The UK Government plans to ban the sale of conventionally powered cars by 2035, and attention is now turning to the infrastructure that will power the electric revolution.
The National Grid has constantly evolved to keep up with our demands, and while our technologies have become more efficient, the mass adoption of electric vehicles (“EVs”) will provide an enormous challenge for network operators. The UK network was not designed to accommodate the load of electric vehicle chargers, and operators need to find a means of balancing network reliability while effectively supporting low carbon technologies.
The Automated and Electric Vehicles Act 2018 (“AEVA 2018”) gave the Department of Business, Energy and Industrial Strategy the power to specify the minimum specification of EV chargers sold in the UK (including the ability to stipulate their ‘smart’ credentials). Energy suppliers and network operators are required by their operating licence to subscribe to the Smart Energy Code (“SEC”) which regulates in this area. They have proposed amendments to the SEC that would allow network operators to control demand by switching off electric vehicle charging points in our own homes, and these have been in development for over 18 months.
These proposals have been strongly supported by the Distribution Connection and Use of System Agreement (“DCUSA”). Established in 2006, this is an independent multi-party contract between distributors, suppliers, and generators of electricity in the UK. DCUSA have also brought forward changes to their governing agreement in line with the proposed amendments to the SEC, and the two bodies are now working together on the issue.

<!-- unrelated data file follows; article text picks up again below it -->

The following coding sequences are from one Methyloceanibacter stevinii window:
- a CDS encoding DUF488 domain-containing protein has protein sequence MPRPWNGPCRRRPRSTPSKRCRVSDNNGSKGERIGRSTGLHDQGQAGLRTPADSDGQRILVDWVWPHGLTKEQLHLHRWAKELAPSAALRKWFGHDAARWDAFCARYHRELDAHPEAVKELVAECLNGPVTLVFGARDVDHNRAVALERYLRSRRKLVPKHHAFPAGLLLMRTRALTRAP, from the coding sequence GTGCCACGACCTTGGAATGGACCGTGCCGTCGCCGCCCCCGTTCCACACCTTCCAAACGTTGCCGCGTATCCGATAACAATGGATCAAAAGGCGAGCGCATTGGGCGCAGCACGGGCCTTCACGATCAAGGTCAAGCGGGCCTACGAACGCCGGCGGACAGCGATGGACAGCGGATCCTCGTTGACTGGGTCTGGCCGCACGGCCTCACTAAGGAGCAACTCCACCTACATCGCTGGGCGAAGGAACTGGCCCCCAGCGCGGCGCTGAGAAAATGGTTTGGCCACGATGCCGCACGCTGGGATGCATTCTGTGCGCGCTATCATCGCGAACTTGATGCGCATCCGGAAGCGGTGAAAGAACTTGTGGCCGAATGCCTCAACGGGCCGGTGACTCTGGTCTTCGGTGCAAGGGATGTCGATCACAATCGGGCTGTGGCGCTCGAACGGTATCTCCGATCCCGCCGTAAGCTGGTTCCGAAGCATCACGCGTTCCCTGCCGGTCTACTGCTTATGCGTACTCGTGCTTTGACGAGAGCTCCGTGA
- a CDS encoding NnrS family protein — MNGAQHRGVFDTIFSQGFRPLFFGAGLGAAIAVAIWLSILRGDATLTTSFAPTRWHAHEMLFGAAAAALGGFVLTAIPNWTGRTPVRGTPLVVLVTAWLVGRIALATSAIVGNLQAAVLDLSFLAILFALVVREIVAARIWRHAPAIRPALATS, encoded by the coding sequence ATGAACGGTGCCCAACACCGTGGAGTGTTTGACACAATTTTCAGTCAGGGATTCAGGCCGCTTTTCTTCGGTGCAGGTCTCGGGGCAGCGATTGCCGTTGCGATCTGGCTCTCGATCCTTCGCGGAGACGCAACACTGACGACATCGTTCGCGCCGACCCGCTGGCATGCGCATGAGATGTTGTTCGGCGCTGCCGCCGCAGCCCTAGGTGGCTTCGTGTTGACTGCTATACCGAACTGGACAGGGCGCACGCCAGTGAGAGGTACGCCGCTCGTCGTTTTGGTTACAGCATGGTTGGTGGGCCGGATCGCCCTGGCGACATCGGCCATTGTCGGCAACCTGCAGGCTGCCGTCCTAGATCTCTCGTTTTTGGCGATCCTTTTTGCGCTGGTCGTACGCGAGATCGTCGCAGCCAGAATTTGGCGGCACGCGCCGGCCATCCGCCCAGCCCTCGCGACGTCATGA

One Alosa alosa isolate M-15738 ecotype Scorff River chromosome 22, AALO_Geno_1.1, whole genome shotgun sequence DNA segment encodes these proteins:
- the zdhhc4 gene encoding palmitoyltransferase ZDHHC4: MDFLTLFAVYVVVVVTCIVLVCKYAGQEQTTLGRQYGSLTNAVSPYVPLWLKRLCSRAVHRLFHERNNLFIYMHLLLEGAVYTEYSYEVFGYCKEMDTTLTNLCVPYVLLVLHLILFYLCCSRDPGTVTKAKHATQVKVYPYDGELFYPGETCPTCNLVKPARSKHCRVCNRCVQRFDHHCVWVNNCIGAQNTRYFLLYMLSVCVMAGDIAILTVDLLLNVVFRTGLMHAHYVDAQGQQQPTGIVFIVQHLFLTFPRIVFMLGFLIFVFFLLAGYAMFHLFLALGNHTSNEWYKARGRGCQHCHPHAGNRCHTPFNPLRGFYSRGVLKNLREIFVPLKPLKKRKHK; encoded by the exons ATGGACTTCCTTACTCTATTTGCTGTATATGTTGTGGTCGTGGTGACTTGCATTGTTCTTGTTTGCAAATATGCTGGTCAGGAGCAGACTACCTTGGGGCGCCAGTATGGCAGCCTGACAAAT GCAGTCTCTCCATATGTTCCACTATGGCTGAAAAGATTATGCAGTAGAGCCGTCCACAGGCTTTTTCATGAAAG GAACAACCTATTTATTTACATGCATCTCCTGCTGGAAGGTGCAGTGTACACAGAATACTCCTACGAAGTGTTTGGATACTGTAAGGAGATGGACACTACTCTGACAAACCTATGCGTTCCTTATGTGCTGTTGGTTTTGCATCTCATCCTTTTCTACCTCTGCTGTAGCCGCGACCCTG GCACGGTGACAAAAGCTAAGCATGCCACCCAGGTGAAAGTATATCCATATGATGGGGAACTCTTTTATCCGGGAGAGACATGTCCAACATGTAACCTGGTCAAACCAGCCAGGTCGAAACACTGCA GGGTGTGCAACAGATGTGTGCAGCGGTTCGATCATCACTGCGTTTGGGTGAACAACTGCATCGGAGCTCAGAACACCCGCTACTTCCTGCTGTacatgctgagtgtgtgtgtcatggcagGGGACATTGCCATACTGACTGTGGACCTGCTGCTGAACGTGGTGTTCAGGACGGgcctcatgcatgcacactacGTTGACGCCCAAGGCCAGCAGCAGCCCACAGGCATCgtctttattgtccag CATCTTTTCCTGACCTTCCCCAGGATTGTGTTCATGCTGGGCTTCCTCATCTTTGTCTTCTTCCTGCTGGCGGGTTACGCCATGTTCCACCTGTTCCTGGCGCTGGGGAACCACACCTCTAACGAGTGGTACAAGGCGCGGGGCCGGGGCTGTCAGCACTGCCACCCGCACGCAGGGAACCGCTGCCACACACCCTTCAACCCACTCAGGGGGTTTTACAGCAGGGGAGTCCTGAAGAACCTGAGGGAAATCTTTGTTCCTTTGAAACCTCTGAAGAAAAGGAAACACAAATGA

EV charging points already installed in our homes are unlikely to contain the technology required for external control, and the proposed system would require customer consent. It is likely that regulations under the AEVA 2018 will ensure charging points installed in the near future are capable of external control even if the feature is not immediately utilised. If the requirement for consent is dropped in the future, or if consent becomes a requirement under electricity supply contracts, the hardware will already be in place to allow external control.
The issue is peak demand rather than total consumption, and the proposals derive from a need to protect physical assets from the risk of overload. Unsurprisingly, existing data suggests that peak demand for electric vehicle charging coincides with the traditional demand peak between 5pm and 7pm on weekdays. It is during this time that control mechanisms may be required to protect the network from damage and consumers from power outages. Despite this, the proposals stress that control mechanisms would only be used in a situation of last resort. It is possible that EV owners on variable price electricity tariffs could benefit from the system. In a similar manner to a night storage heater, the system may allow owners to easily manage when their vehicles are charged and accordingly, could utilise more off-peak power.
Network operators are particularly concerned about ‘the last mile’ of the network. The low voltage lines that connect our homes to the larger network are not designed to cope with multiple high load devices being connected simultaneously. It may be some months before the proposed regulations are in force, and it may be several years before the critical mass of EV charging points on individual parts of the network is reached. Regardless of this, if pockets of EV chargers on the same ‘last mile’ emerge without a means of managing their demand, our new era of technology might leave us in the dark.